Canada expands aquaculture
Ottawa-based Canadian Aquaculture Industry Alliance today announced the country's aquaculture industry has expanded to include Atlantic cod, Atlantic halibut, Arctic char and sablefish.
The farmed Atlantic cod industry is in development, while char, halibut and sablefish are in various stages of commercialization, with product already on the market in the European Union, United States and Canada.
With operations in Newfoundland and New Brunswick, Canada harvested its first commercially famed cod in 2003 and has been selling small quantities to restaurants and wholesalers in the United States and Canada since 2004. The species is predicted to reach annual production of 128,000 metric tons valued at USD 545 million (EUR 399 million) by 2020.
Canada's Arctic char farmers currently produce 300 metric tons annually and are projected to yield USD 35 million (EUR 26 million) worth of the fish by 2020. Operations exist in the Yukon, Newfoundland, Nova Scotia, Quebec, New Brunswick and Manitoba. The fish is listed as a "best choice" by the Monterey Bay Aquarium.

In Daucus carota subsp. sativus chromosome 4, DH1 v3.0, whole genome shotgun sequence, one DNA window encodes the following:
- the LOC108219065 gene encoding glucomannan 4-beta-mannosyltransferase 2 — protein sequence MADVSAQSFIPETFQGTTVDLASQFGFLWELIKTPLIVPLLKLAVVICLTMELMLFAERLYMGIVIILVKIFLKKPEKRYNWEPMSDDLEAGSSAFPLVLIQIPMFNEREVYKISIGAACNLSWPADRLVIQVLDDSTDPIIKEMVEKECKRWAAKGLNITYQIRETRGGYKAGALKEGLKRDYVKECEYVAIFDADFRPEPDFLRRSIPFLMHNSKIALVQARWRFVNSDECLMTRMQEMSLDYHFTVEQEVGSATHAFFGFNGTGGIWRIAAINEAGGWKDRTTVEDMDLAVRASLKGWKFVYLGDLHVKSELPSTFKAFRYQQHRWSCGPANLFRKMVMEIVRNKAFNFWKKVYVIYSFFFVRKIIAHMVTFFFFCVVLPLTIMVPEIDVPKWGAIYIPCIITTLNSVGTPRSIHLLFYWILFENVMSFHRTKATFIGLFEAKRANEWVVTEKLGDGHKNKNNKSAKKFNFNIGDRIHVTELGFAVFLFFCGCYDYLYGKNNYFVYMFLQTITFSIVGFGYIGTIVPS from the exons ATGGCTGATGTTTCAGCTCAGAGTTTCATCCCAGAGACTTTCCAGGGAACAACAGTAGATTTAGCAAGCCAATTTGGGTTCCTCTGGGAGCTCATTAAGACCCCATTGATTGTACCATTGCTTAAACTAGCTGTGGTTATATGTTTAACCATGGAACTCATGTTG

Canada's Atlantic halibut production is currently valued at USD 3 million (2.2 million), with a 2020 potential of USD 100 million (EUR 73 million). The world's only commercial sablefish farm in British Columbia has reached annual production of 500 tons.
The four species combined are projected to be valued at USD 880 million (EUR 644 million) by 2020.
In the last 20 years, the growing of shellfish and finfish in Canadian waters has become a USD 1 billion (EUR 731 million) industry. Today, aquaculture accounts for one-third of Canada's fishery production, in terms of value. By 2015, the country could increase production to USD 2.8 billion (EUR 2 billion).
The CAIA also released a white paper outlining the current state and future vision of Canada's aquaculture industry.